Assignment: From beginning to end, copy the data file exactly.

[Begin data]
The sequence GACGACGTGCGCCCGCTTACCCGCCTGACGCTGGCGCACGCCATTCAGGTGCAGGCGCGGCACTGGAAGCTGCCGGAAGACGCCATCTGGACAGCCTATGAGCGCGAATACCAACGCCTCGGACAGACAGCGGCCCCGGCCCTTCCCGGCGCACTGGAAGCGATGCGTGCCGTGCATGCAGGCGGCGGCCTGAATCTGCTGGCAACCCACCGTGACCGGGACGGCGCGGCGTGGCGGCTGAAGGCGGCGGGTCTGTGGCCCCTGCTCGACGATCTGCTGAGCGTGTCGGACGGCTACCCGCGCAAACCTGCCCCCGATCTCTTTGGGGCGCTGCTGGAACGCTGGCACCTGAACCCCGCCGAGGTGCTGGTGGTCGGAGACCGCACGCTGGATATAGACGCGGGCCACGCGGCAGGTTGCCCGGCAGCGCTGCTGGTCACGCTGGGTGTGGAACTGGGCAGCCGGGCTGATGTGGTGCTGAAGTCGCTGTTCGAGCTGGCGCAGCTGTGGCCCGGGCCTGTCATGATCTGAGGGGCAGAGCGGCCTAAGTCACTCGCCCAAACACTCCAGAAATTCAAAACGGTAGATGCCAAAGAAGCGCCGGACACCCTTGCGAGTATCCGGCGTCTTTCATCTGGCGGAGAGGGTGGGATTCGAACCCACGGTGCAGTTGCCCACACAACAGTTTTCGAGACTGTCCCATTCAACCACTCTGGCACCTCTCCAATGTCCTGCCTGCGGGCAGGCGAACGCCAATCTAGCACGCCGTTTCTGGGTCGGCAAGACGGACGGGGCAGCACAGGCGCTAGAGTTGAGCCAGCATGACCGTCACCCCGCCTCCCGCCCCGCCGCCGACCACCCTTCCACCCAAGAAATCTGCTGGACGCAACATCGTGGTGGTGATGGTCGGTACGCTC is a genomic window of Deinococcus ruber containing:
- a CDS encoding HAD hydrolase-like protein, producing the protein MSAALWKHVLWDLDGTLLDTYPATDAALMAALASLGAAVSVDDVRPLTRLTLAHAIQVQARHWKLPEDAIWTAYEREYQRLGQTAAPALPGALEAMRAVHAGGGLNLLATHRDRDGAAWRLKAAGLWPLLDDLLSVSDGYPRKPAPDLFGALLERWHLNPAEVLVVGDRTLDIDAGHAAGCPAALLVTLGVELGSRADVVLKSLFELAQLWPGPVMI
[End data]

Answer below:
The sequence GACGACGTGCGCCCGCTTACCCGCCTGACGCTGGCGCACGCCATTCAGGTGCAGGCGCGGCACTGGAAGCTGCCGGAAGACGCCATCTGGACAGCCTATGAGCGCGAATACCAACGCCTCGGACAGACAGCGGCCCCGGCCCTTCCCGGCGCACTGGAAGCGATGCGTGCCGTGCATGCAGGCGGCGGCCTGAATCTGCTGGCAACCCACCGTGACCGGGACGGCGCGGCGTGGCGGCTGAAGGCGGCGGGTCTGTGGCCCCTGCTCGACGATCTGCTGAGCGTGTCGGACGGCTACCCGCGCAAACCTGCCCCCGATCTCTTTGGGGCGCTGCTGGAACGCTGGCACCTGAACCCCGCCGAGGTGCTGGTGGTCGGAGACCGCACGCTGGATATAGACGCGGGCCACGCGGCAGGTTGCCCGGCAGCGCTGCTGGTCACGCTGGGTGTGGAACTGGGCAGCCGGGCTGATGTGGTGCTGAAGTCGCTGTTCGAGCTGGCGCAGCTGTGGCCCGGGCCTGTCATGATCTGAGGGGCAGAGCGGCCTAAGTCACTCGCCCAAACACTCCAGAAATTCAAAACGGTAGATGCCAAAGAAGCGCCGGACACCCTTGCGAGTATCCGGCGTCTTTCATCTGGCGGAGAGGGTGGGATTCGAACCCACGGTGCAGTTGCCCACACAACAGTTTTCGAGACTGTCCCATTCAACCACTCTGGCACCTCTCCAATGTCCTGCCTGCGGGCAGGCGAACGCCAATCTAGCACGCCGTTTCTGGGTCGGCAAGACGGACGGGGCAGCACAGGCGCTAGAGTTGAGCCAGCATGACCGTCACCCCGCCTCCCGCCCCGCCGCCGACCACCCTTCCACCCAAGAAATCTGCTGGACGCAACATCGTGGTGGTGATGGTCGGTACGCTC is a genomic window of Deinococcus ruber containing:
- a CDS encoding HAD hydrolase-like protein, producing the protein MSAALWKHVLWDLDGTLLDTYPATDAALMAALASLGAAVSVDDVRPLTRLTLAHAIQVQARHWKLPEDAIWTAYEREYQRLGQTAAPALPGALEAMRAVHAGGGLNLLATHRDRDGAAWRLKAAGLWPLLDDLLSVSDGYPRKPAPDLFGALLERWHLNPAEVLVVGDRTLDIDAGHAAGCPAALLVTLGVELGSRADVVLKSLFELAQLWPGPVMI